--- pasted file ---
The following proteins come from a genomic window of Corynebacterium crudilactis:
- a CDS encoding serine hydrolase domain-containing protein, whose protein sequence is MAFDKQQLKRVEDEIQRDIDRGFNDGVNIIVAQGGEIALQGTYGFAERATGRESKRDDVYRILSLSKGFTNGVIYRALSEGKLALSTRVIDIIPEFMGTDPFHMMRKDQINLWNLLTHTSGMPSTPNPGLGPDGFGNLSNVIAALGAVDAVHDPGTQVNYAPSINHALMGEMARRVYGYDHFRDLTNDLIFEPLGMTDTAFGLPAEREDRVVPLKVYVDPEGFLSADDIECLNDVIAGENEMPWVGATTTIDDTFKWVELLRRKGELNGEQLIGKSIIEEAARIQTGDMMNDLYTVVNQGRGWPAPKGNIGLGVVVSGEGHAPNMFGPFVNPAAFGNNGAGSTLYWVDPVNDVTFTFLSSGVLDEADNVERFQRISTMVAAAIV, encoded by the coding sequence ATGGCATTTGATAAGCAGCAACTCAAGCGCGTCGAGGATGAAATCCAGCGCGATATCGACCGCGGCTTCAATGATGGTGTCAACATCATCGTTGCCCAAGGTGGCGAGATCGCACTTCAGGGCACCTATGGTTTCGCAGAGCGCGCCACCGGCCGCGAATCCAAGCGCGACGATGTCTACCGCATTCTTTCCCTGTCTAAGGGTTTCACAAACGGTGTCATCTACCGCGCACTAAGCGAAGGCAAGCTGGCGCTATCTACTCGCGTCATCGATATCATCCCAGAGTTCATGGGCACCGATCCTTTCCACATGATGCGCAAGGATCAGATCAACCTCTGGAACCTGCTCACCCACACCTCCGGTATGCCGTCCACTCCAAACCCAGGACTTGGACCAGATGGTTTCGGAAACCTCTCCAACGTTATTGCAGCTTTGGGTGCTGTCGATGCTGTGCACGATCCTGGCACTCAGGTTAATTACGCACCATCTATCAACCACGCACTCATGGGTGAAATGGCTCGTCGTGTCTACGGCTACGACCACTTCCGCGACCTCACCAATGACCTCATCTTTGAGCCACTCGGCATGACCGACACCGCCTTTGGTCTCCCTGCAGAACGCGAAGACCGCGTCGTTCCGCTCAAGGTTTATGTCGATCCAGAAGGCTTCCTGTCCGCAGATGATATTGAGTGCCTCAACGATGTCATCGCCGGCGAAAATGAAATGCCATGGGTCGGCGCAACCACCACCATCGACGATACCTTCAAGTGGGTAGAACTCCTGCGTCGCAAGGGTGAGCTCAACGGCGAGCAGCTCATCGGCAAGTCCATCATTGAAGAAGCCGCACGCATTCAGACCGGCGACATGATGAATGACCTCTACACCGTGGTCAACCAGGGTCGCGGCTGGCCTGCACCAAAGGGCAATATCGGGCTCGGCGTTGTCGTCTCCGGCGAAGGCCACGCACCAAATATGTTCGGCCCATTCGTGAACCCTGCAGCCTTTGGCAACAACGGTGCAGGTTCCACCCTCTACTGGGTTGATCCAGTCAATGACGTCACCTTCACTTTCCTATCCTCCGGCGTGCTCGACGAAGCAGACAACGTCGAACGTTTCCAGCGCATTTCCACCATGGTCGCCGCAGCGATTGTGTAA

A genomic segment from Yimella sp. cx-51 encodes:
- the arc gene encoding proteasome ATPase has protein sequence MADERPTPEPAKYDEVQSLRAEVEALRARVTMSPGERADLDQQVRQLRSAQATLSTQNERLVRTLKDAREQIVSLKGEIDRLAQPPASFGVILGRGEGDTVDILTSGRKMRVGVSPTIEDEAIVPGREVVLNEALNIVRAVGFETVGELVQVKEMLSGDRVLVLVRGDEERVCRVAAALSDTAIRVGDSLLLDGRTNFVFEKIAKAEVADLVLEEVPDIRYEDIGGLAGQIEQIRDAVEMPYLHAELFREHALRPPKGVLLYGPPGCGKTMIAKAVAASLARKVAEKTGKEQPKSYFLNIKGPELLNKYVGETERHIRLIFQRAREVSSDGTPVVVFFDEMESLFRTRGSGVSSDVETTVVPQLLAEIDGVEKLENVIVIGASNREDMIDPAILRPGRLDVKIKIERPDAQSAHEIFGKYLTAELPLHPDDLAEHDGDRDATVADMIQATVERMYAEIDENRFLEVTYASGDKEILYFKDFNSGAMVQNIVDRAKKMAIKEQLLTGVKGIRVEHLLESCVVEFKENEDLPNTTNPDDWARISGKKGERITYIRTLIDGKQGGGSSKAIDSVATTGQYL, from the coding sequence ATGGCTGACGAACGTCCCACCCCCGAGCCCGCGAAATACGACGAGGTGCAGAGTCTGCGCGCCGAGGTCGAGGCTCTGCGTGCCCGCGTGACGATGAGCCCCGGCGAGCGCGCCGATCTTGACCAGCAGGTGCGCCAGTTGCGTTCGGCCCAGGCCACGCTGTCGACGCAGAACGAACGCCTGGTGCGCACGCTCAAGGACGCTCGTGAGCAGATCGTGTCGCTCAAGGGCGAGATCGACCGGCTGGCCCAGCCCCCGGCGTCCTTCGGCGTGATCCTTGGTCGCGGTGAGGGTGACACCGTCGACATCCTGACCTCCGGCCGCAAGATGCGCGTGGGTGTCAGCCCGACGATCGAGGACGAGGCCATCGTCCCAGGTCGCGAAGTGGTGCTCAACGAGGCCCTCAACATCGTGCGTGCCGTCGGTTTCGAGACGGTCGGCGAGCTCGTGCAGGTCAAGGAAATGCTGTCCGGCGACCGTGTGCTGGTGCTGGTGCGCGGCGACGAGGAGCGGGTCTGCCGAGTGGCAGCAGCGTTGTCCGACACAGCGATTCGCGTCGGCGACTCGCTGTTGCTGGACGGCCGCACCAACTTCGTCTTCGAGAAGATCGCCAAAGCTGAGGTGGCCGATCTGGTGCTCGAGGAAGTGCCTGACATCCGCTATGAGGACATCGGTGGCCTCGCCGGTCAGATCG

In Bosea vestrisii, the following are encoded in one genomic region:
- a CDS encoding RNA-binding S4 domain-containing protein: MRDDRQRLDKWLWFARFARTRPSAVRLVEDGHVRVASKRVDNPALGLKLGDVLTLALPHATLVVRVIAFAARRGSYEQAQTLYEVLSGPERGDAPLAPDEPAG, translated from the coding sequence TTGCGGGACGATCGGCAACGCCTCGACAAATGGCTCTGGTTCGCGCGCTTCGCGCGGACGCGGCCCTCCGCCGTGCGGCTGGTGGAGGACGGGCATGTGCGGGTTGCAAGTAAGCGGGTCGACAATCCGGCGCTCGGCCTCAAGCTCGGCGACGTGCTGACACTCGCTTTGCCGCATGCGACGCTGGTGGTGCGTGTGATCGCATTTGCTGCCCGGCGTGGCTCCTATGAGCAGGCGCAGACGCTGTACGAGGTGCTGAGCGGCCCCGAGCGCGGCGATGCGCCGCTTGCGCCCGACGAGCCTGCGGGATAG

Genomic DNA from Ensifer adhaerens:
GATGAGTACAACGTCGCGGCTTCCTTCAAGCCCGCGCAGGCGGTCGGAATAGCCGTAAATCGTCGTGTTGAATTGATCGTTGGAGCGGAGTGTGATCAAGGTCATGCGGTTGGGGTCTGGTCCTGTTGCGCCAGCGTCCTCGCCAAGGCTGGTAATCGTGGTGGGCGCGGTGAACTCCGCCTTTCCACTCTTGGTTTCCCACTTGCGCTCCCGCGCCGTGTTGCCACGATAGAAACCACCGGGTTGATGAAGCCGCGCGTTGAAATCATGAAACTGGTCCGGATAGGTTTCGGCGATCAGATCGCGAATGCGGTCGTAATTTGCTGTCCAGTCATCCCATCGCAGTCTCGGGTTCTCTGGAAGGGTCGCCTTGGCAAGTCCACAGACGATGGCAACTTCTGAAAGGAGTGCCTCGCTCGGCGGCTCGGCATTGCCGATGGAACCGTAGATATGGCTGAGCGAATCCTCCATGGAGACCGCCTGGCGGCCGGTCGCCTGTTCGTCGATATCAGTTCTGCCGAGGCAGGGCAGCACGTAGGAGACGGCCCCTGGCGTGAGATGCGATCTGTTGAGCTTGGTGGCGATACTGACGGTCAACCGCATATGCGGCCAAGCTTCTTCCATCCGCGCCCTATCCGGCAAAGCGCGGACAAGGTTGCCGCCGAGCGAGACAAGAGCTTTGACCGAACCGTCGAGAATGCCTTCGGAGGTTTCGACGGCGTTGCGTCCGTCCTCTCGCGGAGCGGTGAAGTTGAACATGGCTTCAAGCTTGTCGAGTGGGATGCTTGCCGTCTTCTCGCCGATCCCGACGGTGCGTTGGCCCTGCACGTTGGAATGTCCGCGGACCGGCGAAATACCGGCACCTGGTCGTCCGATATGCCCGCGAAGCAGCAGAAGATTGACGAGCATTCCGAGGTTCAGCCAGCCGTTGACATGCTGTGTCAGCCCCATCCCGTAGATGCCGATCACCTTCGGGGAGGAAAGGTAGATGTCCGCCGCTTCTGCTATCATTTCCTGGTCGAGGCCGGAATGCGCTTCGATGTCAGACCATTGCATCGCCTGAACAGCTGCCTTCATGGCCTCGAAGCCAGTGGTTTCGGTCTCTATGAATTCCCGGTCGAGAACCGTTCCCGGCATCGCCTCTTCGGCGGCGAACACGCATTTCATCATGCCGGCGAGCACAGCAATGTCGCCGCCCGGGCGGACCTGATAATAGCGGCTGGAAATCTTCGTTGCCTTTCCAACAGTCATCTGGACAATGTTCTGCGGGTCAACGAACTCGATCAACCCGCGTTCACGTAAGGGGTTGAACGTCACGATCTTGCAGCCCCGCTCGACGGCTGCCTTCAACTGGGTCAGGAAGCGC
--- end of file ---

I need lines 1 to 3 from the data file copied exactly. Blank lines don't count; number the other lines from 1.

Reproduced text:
The following proteins come from a genomic window of Corynebacterium crudilactis:
- a CDS encoding serine hydrolase domain-containing protein, whose protein sequence is MAFDKQQLKRVEDEIQRDIDRGFNDGVNIIVAQGGEIALQGTYGFAERATGRESKRDDVYRILSLSKGFTNGVIYRALSEGKLALSTRVIDIIPEFMGTDPFHMMRKDQINLWNLLTHTSGMPSTPNPGLGPDGFGNLSNVIAALGAVDAVHDPGTQVNYAPSINHALMGEMARRVYGYDHFRDLTNDLIFEPLGMTDTAFGLPAEREDRVVPLKVYVDPEGFLSADDIECLNDVIAGENEMPWVGATTTIDDTFKWVELLRRKGELNGEQLIGKSIIEEAARIQTGDMMNDLYTVVNQGRGWPAPKGNIGLGVVVSGEGHAPNMFGPFVNPAAFGNNGAGSTLYWVDPVNDVTFTFLSSGVLDEADNVERFQRISTMVAAAIV, encoded by the coding sequence ATGGCATTTGATAAGCAGCAACTCAAGCGCGTCGAGGATGAAATCCAGCGCGATATCGACCGCGGCTTCAATGATGGTGTCAACATCATCGTTGCCCAAGGTGGCGAGATCGCACTTCAGGGCACCTATGGTTTCGCAGAGCGCGCCACCGGCCGCGAATCCAAGCGCGACGATGTCTACCGCATTCTTTCCCTGTCTAAGGGTTTCACAAACGGTGTCATCTACCGCGCACTAAGCGAAGGCAAGCTGGCGCTATCTACTCGCGTCATCGATATCATCCCAGAGTTCATGGGCACCGATCCTTTCCACATGATGCGCAAGGATCAGATCAACCTCTGGAACCTGCTCACCCACACCTCCGGTATGCCGTCCACTCCAAACCCAGGACTTGGACCAGATGGTTTCGGAAACCTCTCCAACGTTATTGCAGCTTTGGGTGCTGTCGATGCTGTGCACGATCCTGGCACTCAGGTTAATTACGCACCATCTATCAACCACGCACTCATGGGTGAAATGGCTCGTCGTGTCTACGGCTACGACCACTTCCGCGACCTCACCAATGACCTCATCTTTGAGCCACTCGGCATGACCGACACCGCCTTTGGTCTCCCTGCAGAACGCGAAGACCGCGTCGTTCCGCTCAAGGTTTATGTCGATCCAGAAGGCTTCCTGTCCGCAGATGATATTGAGTGCCTCAACGATGTCATCGCCGGCGAAAATGAAATGCCATGGGTCGGCGCAACCACCACCATCGACGATACCTTCAAGTGGGTAGAACTCCTGCGTCGCAAGGGTGAGCTCAACGGCGAGCAGCTCATCGGCAAGTCCATCATTGAAGAAGCCGCACGCATTCAGACCGGCGACATGATGAATGACCTCTACACCGTGGTCAACCAGGGTCGCGGCTGGCCTGCACCAAAGGGCAATATCGGGCTCGGCGTTGTCGTCTCCGGCGAAGGCCACGCACCAAATATGTTCGGCCCATTCGTGAACCCTGCAGCCTTTGGCAACAACGGTGCAGGTTCCACCCTCTACTGGGTTGATCCAGTCAATGACGTCACCTTCACTTTCCTATCCTCCGGCGTGCTCGACGAAGCAGACAACGTCGAACGTTTCCAGCGCATTTCCACCATGGTCGCCGCAGCGATTGTGTAA

A genomic segment from Yimella sp. cx-51 encodes: